By Ollie Bell
Every June, companies without fail try to seem LGBTQ+ inclusive by changing their social media icons to the rainbow flag and selling pride themed merchandise. While this shows a postive shift in society’s view of LGBTQ+ people, with big business forced to reflect this, rainbow capitalism does very little to positively impact the lives of queer people in Ireland and internationally.
Ireland has seen progress in relation to LGBTQ+ rights, with marriage equality and the Gender Recognition Act in 2015. This doesn’t mean that the fight against LGBTQ+ oppression has ended. Both these victories were won because of grassroots campaigns from below that pushed the conservative government into calling a referendum for marriage equality and passing self-determination legislation for trans people.
There are many issues still facing the LGBTQ+ community in Ireland, not least access to trans healthcare. Currently the waiting list for Loughlinstown is over three years long. Like many services within the HSE, the National Gender Service is underfunded and understaffed. The NGS uses a psychotic model of care for trans people, despite the World Health Organisation declassifying being transgender as a mental illness in 2018. Trans people have to undergo a psychiatric evaluation and get a diagnosis of gender dysphoria to get access to Hormone Replacement Therapy. They are often asked invasive questions about their sex lives, childhood and any abuse or trauma they might’ve experienced.
This model of care goes against best practice as advised by the World Professional Association for Transgender Health (WPATH). Trans people are unable to access gender affirming surgeries leading many to travel abroad and use services like GoFundMe to fundraise for it. Trans healthcare needs to be publicly funded and fit the needs of the trans community. It should be informed consent based, where trans people are believed and empowered to make decisions over their own bodies. This should be linked to creation of a properly funded, one-tier, secular and public health service that is free at the point of use.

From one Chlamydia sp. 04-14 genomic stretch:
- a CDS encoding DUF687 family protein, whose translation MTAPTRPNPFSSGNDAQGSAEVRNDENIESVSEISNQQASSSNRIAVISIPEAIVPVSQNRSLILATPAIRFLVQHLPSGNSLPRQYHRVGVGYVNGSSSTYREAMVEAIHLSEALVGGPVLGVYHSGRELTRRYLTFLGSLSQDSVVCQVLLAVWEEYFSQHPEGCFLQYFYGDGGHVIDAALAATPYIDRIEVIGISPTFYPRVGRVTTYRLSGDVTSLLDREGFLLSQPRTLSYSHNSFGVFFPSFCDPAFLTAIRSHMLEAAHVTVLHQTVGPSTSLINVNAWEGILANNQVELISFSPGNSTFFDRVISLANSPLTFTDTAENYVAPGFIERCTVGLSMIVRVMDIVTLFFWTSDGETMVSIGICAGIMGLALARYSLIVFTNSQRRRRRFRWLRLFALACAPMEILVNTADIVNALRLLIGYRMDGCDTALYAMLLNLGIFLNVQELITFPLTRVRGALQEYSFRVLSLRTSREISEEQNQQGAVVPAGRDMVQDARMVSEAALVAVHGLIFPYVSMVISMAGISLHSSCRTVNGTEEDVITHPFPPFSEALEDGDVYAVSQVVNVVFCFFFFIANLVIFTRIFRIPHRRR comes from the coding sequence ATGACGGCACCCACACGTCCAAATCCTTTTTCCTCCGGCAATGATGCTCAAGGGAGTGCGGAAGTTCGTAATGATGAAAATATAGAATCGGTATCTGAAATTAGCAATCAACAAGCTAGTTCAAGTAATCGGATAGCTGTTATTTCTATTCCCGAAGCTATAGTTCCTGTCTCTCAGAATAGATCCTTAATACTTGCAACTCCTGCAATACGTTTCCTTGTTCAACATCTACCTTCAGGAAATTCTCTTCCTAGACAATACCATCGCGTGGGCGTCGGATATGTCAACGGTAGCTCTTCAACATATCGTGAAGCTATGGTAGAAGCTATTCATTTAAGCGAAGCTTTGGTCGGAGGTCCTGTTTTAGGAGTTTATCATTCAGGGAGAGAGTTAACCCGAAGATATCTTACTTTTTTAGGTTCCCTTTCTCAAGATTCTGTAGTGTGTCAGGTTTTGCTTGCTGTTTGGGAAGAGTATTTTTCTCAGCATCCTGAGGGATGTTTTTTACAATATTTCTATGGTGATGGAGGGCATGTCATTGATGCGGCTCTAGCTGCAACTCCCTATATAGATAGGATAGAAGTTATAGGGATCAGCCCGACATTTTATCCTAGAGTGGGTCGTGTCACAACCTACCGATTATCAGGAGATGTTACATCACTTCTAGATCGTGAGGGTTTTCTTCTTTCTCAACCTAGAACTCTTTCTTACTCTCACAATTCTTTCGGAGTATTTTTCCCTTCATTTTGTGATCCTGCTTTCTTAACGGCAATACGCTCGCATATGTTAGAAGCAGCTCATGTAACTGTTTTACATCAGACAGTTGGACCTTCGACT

Mental health is an ongoing issue within the community, especially young LGBTQ+ people. In 2021, there was an increase of LGBTQ+ young people experiencing suicidal ideation and engaging in self harm due to social isolation and lack of access to safe and supportive places due to the pandemic.
Over half (56%) of LGBTQ+ young people say that they are not fully accepted in their home environment, with many confined to homes that are unaccepting of their sexuality or gender identity. This raises the need for LGBTQ+ inclusive and accessible mental health services along with a need for public and affordable housing so LGBTQ+ people can live in accepting environments.
Ignorance and violence
Separation of Church and State is a LGBTQ+ issue as many schools are run under a Catholic ethos. Homophobic and transphobic bullying in schools is made worse by the lack of LGBTQ+ inclusive sex education. It was found that 73% of LGBTQ+ secondary school students felt unsafe in school and 68% weren’t taught anything positive about LGBTQ+ identities in school. Sex education should be secular LGBTQ+ inclusive and teache students about consent.
Violence against the LGBTQ+ community happens in Ireland and internationally. In Ireland only 10% of transphobic crimes are reported to the Gardaí. Between January 2008 and September 2020, 3664 trans and gender diverse people were murdered worldwide with 97% being trans women / trans feminine.
Unity and solidarity
This comes at a time where LGBTQ+ rights, especially trans rights, are being attacked worldwide. In the UK, there has been a rise of trans-exclusionary radical feminists who seek to erode trans rights by pretending they care about women’s rights. Women’s rights and trans rights are not mutually exclusive and are to be fought for together.
The same capitalist system that oppresses women also oppresses trans people and the wider LGBTQ+ community. Rainbow capitalism won’t liberate LGBTQ+ people from their oppression. What is needed is a united struggle of the working class and oppressed against capitalism and to build a democratic socialist society. Such a society would be built on human solidarity and one where everyone is accepted.